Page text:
Michael D. Resnik (1985). Logic: Normative or Descriptive? The Ethics of Belief or a Branch of Psychology? Philosophy of Science 52 (2):221-238.
    By a logical theory I mean a formal system together with its semantics, meta-theory, and rules for translating ordinary language into its notation. Logical theories can be used descriptively (for example, to represent particular arguments or to depict the logical form of certain sentences). Here the logician uses the usual methods of empirical science to assess the correctness of his descriptions. However, the most important applications of logical theories are normative, and here, I argue, the epistemology is that of wide (...)
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  15.  38
    Michael David Resnik (1974). The Frege-Hilbert Controversy. Philosophy and Phenomenological Research 34 (3):386-403.
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  16.  85
    Michael Resnik (1996). Structural Relativity. Philosophia Mathematica 4 (2):83-99.
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  17. Daniel A. Albert, Ronald Munson & Michael D. Resnik (1988). Reasoning in Medicine an Introduction to Clinical Inference. Monograph Collection (Matt - Pseudo).
     
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  18.  4
    Michael D. Resnik (1995). Review of J. Azzouni, Metaphysical Myths, Mathematical Practice: The Ontology and Epistemology of the Exact Sciences. [REVIEW] Philosophia Mathematica 3 (3).
  19.  22
    Michael D. Resnik (1975). Mathematical Knowledge and Pattern Cognition. Canadian Journal of Philosophy 5 (1):25 - 39.
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  20.  26
    Michael D. Resnik (1974). On the Philosophical Significance of Consistency Proofs. Journal of Philosophical Logic 3 (1/2):133 - 147.
    We have seen that despite Feferman's results Gödel's second theorem vitiates the use of Hilbert-type epistemological programs and consistency proofs as a response to mathematical skepticism. Thus consistency proofs fail to have the philosophical significance often attributed to them.This does not mean that consistency proofs are of no interest to philosophers. We know that a ‘non-pathological’ consistency proof for a system S will use methods which are not available in S. When S is as strong a system as we are (...)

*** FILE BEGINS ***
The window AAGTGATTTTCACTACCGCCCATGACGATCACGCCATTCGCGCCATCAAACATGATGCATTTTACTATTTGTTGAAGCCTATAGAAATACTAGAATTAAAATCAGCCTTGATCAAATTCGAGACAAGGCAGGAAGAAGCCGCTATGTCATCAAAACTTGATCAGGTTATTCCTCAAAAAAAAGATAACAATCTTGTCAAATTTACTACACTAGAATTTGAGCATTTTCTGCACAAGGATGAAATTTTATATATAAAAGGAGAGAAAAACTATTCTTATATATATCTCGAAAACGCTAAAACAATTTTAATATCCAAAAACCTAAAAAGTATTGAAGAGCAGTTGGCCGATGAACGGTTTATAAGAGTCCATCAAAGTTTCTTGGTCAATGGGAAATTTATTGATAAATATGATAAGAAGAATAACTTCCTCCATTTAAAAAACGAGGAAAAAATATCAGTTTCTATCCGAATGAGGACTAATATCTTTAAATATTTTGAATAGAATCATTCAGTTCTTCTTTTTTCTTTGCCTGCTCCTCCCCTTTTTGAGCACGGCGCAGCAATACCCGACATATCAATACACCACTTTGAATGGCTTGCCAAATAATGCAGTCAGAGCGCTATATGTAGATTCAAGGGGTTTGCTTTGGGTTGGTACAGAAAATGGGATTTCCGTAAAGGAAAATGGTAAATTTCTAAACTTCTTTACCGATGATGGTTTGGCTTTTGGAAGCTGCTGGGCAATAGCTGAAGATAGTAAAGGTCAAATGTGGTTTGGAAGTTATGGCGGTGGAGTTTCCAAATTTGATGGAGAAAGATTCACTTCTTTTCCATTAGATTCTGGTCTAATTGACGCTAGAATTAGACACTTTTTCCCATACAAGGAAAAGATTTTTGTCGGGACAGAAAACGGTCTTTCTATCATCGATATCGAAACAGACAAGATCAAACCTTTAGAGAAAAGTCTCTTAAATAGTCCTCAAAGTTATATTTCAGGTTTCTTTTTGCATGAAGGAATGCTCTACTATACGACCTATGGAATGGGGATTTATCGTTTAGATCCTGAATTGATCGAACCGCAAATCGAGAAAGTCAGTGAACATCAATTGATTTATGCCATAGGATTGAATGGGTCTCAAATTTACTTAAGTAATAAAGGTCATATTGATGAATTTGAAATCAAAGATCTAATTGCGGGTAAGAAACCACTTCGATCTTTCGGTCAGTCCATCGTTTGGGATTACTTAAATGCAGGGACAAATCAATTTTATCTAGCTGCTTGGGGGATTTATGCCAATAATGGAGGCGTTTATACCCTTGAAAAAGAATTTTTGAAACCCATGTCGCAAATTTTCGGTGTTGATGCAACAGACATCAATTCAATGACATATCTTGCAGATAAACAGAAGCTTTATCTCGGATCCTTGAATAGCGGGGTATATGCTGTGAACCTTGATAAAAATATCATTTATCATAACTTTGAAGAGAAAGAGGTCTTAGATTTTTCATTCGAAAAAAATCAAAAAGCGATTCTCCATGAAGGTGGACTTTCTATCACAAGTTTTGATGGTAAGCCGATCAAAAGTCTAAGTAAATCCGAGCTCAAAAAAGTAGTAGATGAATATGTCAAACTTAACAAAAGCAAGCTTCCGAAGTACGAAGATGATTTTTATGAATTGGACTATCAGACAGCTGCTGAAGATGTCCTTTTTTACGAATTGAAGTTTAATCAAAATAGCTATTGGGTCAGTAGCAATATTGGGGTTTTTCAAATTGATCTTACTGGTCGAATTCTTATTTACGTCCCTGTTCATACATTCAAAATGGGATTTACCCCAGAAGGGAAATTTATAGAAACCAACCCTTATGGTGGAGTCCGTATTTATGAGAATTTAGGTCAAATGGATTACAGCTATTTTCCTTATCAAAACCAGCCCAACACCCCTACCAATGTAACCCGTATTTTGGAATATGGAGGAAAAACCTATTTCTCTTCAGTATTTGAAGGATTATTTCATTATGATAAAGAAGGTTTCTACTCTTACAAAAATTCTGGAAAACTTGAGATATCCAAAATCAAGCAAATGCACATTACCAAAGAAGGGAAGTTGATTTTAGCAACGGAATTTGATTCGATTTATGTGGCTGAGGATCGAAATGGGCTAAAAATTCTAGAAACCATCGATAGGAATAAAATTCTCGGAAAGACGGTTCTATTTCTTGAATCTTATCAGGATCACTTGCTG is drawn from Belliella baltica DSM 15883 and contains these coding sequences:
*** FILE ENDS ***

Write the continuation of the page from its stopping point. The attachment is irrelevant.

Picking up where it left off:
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  21.  51
    Michael D. Resnik (2004). Structuralism and the Independence of Mathematics. The Harvard Review of Philosophy 12 (1):39-51.
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  22.  58
    Michael D. Resnik (1999). Review of G. Boolos, Logic, Logic, and Logic. Philosophia Mathematica 7 (3):328-335.
  23.  12
    Michael D. Resnik (1989). Computation and Mathematical Empiricism. Philosophical Topics 17 (2):129-144.
  24.  24
    Michael D. Resnik (1989). A Naturalized Epistemology for a Platonist Mathematical Ontology. Philosophica 43.
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  25.  9
    Michael D. Resnik (1984). Frege's Conception of Numbers as Objects by Crispin Wright. Journal of Philosophy 81 (12):778-783.
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  26. Michael D. Resnik (2000). Parsons on Mathematical Intuition and Obviousness. In Gila Sher & Richard L. Tieszen (eds.), Between Logic and Intuition: Essays in Honor of Charles Parsons. Cambridge University Press 219--231.
     
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  27.  23
    Michael D. Resnik (1979). II. Frege as Idealist and Then Realist. Inquiry 22 (1-4):350-357.